My most recent research project seeks to shed light on the regulation and politicisation of asylum seekers’ and refugees’ access to health care in different European countries. It compares how comprehensively and efficiently the arriving persons’ health care could be – and was intended to be – guaranteed in different types of national incorporation and health-care systems. This includes a discussion of the motives driving policy makers’ actions at different levels (European, national, regional, communal), with regard to the adoption and interpretation of health policies under the influence of the so-called ‘refugee crisis’, in the context of the COVID-19 pandemic and beyond. Moreover, this project studies the role played by the involved migrating persons in these processes. Initially, the research project will focus on the cases of Germany, Italy, Sweden and the UK, but I intend to extend it to further European health-care and welfare systems in the mid- to long term.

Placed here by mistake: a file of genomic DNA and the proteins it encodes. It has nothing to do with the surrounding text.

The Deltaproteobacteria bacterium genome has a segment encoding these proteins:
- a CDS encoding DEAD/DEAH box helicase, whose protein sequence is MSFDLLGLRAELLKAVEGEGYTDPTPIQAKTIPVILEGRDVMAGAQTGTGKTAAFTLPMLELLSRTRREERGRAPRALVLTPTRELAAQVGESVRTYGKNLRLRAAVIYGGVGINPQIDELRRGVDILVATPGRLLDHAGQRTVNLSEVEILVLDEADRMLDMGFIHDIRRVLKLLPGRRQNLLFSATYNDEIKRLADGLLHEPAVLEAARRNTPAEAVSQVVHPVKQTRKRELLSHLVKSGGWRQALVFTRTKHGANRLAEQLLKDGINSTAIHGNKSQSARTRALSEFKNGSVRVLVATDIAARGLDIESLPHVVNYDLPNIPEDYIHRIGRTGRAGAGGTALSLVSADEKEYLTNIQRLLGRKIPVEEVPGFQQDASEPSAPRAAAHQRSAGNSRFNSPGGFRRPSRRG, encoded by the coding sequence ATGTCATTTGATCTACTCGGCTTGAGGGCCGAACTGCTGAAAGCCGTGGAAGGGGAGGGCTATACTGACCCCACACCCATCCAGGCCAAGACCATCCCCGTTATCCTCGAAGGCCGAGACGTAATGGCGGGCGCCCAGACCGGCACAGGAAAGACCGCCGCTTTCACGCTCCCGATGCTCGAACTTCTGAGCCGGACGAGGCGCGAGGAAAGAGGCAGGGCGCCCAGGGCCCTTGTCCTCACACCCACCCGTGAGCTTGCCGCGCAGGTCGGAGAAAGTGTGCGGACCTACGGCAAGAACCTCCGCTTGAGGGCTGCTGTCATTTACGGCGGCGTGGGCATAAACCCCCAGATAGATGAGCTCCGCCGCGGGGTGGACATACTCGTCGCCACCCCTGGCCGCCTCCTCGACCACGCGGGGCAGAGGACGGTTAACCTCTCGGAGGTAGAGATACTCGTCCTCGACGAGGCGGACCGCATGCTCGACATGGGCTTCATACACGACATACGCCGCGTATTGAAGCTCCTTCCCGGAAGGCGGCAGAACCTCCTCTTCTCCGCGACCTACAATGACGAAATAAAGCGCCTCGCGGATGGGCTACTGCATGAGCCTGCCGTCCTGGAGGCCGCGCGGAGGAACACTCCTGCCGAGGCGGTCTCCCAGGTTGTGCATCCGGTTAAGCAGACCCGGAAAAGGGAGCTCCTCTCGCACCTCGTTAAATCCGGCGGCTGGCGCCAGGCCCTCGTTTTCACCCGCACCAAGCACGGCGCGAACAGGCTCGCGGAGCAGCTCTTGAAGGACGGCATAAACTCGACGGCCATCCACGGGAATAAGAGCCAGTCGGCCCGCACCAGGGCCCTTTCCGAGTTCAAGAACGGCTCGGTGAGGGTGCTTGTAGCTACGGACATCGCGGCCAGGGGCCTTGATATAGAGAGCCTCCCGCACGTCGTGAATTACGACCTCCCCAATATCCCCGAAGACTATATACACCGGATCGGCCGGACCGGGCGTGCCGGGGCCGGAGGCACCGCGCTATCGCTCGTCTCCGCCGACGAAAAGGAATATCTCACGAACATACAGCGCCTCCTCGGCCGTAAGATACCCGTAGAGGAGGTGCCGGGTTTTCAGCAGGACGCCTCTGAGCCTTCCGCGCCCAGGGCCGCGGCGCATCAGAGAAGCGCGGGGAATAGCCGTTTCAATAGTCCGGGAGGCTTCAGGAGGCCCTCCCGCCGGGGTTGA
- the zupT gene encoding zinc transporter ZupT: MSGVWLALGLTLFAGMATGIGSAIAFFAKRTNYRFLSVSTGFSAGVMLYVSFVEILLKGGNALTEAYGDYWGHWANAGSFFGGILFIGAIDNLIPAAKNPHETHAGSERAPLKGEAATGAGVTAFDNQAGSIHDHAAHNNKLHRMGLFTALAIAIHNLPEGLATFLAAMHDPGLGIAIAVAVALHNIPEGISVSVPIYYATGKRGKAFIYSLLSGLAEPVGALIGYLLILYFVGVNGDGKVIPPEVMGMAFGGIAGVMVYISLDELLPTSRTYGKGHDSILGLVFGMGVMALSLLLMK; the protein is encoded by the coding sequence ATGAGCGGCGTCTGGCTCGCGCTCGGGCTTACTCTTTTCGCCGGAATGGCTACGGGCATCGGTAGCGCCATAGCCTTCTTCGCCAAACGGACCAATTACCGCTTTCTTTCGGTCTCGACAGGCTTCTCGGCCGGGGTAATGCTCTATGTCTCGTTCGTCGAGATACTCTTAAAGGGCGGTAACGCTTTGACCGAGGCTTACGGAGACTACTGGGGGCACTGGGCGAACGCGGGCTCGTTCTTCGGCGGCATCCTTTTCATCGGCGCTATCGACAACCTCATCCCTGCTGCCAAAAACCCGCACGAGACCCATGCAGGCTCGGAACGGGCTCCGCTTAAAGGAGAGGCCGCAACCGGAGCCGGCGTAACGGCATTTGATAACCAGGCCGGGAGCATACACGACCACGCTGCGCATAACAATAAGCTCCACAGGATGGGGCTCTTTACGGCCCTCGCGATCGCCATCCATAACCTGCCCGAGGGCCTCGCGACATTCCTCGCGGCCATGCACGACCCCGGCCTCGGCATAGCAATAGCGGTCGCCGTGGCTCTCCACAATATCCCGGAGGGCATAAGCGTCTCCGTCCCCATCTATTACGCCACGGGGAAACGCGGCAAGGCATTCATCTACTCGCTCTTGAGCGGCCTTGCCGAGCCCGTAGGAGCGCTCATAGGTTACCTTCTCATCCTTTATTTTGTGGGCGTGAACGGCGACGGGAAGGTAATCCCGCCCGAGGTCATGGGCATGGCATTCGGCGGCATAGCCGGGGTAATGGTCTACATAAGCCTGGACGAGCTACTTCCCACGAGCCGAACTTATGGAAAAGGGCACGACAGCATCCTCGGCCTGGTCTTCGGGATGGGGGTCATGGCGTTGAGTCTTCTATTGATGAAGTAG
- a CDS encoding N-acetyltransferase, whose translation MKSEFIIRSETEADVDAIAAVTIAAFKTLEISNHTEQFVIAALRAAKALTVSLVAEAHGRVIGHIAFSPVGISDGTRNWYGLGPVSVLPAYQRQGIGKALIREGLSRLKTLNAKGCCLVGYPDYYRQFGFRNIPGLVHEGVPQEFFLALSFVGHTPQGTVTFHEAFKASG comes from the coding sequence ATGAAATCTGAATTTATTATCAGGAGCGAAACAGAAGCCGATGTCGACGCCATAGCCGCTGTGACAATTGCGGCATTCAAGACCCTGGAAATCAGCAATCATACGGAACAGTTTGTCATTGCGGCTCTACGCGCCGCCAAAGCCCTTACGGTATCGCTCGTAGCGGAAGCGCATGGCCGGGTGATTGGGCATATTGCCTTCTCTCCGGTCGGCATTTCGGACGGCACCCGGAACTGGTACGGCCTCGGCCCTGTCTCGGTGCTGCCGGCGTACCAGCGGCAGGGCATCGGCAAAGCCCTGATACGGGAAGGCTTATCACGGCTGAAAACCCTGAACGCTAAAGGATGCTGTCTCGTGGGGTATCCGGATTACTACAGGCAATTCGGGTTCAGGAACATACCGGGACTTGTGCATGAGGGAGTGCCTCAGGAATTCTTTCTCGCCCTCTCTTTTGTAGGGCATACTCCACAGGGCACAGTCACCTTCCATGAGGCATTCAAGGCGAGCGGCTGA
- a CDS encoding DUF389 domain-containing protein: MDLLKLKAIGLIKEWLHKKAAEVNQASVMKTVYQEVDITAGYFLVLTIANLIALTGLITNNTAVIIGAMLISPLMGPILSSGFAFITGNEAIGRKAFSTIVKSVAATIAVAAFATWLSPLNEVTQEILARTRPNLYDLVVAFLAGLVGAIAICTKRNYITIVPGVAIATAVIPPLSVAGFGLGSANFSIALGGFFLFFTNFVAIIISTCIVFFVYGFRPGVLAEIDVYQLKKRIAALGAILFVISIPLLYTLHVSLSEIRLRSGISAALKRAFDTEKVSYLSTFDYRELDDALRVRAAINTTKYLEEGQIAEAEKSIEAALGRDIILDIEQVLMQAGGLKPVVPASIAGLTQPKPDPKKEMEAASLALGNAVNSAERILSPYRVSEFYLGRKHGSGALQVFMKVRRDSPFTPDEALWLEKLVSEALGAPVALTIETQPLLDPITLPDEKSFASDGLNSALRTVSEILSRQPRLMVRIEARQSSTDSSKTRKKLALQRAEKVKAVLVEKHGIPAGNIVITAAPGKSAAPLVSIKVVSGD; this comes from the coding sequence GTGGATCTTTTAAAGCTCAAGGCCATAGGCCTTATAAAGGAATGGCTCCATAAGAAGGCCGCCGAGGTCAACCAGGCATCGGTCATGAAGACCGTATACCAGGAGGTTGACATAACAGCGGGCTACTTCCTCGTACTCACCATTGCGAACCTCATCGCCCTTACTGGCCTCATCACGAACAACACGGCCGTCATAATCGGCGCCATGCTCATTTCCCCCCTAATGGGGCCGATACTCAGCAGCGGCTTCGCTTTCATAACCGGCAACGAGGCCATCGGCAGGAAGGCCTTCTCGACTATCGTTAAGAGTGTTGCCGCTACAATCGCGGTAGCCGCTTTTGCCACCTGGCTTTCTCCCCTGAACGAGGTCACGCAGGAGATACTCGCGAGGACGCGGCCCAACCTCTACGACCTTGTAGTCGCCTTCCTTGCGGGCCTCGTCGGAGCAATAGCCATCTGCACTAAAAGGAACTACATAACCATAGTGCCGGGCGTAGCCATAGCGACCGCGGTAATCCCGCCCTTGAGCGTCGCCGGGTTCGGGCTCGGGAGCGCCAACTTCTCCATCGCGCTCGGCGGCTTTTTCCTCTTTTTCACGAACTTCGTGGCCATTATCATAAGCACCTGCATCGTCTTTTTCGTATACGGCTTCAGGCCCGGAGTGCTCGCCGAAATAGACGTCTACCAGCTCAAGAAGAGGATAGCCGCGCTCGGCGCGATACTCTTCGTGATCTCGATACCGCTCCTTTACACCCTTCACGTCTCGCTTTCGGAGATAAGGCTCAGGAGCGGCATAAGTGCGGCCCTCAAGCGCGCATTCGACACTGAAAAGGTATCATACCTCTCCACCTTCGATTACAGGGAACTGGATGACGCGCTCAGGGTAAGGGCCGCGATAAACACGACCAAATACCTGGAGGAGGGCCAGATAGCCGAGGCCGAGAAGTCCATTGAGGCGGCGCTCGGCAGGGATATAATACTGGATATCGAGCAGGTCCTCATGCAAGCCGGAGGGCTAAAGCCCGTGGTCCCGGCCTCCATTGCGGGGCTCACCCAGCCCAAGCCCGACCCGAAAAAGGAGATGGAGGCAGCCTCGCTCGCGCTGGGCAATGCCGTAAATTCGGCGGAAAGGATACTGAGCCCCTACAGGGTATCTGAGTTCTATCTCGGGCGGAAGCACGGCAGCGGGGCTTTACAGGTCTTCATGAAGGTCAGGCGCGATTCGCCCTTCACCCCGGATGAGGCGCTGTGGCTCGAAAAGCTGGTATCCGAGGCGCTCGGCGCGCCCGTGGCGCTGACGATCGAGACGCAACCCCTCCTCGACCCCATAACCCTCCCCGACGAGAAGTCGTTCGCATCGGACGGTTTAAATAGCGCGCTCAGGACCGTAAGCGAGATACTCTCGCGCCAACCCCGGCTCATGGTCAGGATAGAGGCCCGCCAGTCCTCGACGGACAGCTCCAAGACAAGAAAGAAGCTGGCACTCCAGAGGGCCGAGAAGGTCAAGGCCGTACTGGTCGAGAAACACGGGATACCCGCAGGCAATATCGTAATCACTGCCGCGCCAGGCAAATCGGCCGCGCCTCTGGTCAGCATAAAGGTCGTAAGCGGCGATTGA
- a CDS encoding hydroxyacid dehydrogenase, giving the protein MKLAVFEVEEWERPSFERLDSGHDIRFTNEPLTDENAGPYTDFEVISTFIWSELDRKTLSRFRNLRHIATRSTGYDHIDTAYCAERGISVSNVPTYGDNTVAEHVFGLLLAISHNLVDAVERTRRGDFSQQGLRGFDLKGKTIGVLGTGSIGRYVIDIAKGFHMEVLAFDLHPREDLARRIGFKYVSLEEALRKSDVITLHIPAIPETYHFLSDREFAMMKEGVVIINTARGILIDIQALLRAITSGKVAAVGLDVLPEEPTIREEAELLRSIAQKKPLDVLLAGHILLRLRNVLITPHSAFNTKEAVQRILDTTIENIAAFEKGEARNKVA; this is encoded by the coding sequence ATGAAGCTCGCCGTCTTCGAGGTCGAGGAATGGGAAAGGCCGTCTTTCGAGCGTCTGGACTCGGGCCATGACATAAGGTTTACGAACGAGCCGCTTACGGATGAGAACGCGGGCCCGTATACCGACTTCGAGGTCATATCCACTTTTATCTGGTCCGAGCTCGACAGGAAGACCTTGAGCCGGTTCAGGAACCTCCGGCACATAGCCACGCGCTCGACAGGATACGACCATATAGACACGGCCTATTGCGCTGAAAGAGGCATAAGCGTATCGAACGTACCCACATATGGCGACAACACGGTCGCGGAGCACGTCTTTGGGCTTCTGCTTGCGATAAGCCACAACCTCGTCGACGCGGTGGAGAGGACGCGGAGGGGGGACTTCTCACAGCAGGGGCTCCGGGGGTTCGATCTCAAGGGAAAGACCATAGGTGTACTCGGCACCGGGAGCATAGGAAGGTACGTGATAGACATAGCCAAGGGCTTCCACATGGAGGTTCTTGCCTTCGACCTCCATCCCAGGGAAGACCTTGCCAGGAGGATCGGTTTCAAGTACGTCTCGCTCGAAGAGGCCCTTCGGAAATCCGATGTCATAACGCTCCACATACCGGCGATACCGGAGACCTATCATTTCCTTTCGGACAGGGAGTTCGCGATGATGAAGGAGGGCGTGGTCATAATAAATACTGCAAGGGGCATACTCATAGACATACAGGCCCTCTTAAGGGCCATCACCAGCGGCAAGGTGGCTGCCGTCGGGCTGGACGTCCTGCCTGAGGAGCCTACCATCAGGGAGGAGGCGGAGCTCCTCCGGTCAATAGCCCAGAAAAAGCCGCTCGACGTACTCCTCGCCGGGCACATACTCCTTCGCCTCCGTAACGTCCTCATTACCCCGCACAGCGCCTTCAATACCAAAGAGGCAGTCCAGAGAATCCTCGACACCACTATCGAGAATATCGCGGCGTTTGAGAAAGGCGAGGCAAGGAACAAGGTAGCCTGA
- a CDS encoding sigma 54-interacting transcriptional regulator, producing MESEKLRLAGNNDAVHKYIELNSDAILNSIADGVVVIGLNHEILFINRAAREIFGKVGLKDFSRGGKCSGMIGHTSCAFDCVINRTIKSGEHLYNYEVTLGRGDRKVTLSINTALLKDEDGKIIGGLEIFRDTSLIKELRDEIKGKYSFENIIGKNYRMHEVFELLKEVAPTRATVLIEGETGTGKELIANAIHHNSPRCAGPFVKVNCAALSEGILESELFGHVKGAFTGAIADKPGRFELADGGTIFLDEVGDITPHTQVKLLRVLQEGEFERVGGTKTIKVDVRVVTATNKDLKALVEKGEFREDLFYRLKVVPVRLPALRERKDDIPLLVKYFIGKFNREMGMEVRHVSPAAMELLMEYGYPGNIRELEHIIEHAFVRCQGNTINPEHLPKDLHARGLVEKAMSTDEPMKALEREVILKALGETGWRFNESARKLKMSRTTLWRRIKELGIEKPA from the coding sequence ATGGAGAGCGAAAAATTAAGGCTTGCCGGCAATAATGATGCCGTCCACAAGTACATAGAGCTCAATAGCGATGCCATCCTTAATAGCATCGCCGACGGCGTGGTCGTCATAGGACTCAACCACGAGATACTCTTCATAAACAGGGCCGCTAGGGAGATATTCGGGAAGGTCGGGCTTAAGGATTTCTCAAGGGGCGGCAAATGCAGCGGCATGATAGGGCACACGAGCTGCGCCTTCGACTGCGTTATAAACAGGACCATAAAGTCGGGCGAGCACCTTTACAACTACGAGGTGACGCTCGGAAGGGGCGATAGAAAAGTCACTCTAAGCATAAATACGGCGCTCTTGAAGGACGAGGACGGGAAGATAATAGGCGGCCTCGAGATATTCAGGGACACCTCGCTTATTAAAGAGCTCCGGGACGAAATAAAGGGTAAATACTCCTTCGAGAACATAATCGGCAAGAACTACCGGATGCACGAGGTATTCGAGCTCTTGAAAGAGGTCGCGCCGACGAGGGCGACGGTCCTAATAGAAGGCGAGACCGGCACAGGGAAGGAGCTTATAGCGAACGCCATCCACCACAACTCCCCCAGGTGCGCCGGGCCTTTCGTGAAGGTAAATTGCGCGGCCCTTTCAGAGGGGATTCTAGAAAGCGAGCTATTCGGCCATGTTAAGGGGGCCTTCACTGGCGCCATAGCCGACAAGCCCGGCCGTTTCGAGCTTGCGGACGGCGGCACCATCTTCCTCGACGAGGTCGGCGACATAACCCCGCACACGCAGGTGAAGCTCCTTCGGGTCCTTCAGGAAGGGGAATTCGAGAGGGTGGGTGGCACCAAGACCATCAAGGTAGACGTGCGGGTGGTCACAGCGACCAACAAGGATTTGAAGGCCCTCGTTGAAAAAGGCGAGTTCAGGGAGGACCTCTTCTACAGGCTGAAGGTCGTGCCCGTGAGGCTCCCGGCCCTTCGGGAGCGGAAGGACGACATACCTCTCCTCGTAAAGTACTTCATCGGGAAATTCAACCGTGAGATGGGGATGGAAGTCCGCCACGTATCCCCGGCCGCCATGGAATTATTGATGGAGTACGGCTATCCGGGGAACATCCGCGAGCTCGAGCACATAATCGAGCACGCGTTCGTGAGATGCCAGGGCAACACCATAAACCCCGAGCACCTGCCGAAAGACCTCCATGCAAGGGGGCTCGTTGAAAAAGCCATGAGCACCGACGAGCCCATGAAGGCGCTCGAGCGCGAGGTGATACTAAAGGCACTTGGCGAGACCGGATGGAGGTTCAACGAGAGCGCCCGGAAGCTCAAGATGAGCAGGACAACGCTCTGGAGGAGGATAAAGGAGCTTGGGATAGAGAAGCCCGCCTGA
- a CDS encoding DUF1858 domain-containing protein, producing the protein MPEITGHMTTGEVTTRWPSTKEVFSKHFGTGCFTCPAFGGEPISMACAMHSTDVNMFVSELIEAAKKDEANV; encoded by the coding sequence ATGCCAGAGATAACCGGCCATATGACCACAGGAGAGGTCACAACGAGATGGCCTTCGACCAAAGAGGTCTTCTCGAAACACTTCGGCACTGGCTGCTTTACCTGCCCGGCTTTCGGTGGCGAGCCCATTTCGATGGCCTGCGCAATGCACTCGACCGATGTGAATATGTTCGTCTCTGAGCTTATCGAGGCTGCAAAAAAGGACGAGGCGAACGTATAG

- Different Systems, Similar Responses: Policy Reforms on Asylum-Seekers’ and Refugees’ Access to Healthcare in Germany and Sweden in the Wake of the 2015-17 ‘Migration Crisis’. In M.-L. Jakobson et al. (eds.), Anxieties of Migration and Integration in Turbulent Times, Springer (forthcoming).
- Inequality by design: The politics behind forced migrants’ access to healthcare. Medical Law Review, 30:4 (2022), pp. 658-679.
- The impact of national values on health-care provisions for asylum seekers and refugees in Germany and Sweden. DPCE Online, 45:4 (2020), pp. 5208-5225.
Posts on this research project
- Summer conference season 2021: Presentations on European social policy, national health and asylum policies & more
- Upcoming talk: The (construed) role of the EU in national policies on asylum seekers’ and refugees’ access to health care